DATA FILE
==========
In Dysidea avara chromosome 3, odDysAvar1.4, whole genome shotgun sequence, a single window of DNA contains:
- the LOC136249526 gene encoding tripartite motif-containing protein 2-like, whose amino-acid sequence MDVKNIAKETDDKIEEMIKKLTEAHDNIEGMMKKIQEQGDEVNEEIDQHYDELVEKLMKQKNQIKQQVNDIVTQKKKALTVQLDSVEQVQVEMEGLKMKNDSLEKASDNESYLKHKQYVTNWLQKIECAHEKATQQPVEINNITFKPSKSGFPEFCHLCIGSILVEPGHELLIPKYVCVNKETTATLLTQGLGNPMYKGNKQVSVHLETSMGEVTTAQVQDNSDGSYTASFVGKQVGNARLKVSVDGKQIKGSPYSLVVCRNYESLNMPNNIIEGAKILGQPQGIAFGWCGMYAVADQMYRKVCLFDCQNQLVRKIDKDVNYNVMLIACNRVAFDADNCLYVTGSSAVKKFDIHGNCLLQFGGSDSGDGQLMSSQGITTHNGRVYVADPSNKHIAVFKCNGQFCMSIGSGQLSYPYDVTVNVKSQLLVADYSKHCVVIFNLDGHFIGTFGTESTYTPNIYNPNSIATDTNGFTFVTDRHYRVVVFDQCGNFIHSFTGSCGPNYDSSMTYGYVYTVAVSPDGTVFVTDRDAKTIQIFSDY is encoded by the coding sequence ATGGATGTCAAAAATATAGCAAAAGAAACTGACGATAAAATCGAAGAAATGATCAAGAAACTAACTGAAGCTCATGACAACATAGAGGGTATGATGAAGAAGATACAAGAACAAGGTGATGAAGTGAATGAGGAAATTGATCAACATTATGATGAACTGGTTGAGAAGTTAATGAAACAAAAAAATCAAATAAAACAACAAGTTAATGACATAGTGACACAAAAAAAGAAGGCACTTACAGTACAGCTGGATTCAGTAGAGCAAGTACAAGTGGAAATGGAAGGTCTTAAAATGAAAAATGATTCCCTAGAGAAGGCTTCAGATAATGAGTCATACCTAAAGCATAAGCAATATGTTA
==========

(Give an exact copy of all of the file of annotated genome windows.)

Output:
In Dysidea avara chromosome 3, odDysAvar1.4, whole genome shotgun sequence, a single window of DNA contains:
- the LOC136249526 gene encoding tripartite motif-containing protein 2-like, whose amino-acid sequence MDVKNIAKETDDKIEEMIKKLTEAHDNIEGMMKKIQEQGDEVNEEIDQHYDELVEKLMKQKNQIKQQVNDIVTQKKKALTVQLDSVEQVQVEMEGLKMKNDSLEKASDNESYLKHKQYVTNWLQKIECAHEKATQQPVEINNITFKPSKSGFPEFCHLCIGSILVEPGHELLIPKYVCVNKETTATLLTQGLGNPMYKGNKQVSVHLETSMGEVTTAQVQDNSDGSYTASFVGKQVGNARLKVSVDGKQIKGSPYSLVVCRNYESLNMPNNIIEGAKILGQPQGIAFGWCGMYAVADQMYRKVCLFDCQNQLVRKIDKDVNYNVMLIACNRVAFDADNCLYVTGSSAVKKFDIHGNCLLQFGGSDSGDGQLMSSQGITTHNGRVYVADPSNKHIAVFKCNGQFCMSIGSGQLSYPYDVTVNVKSQLLVADYSKHCVVIFNLDGHFIGTFGTESTYTPNIYNPNSIATDTNGFTFVTDRHYRVVVFDQCGNFIHSFTGSCGPNYDSSMTYGYVYTVAVSPDGTVFVTDRDAKTIQIFSDY is encoded by the coding sequence ATGGATGTCAAAAATATAGCAAAAGAAACTGACGATAAAATCGAAGAAATGATCAAGAAACTAACTGAAGCTCATGACAACATAGAGGGTATGATGAAGAAGATACAAGAACAAGGTGATGAAGTGAATGAGGAAATTGATCAACATTATGATGAACTGGTTGAGAAGTTAATGAAACAAAAAAATCAAATAAAACAACAAGTTAATGACATAGTGACACAAAAAAAGAAGGCACTTACAGTACAGCTGGATTCAGTAGAGCAAGTACAAGTGGAAATGGAAGGTCTTAAAATGAAAAATGATTCCCTAGAGAAGGCTTCAGATAATGAGTCATACCTAAAGCATAAGCAATATGTTA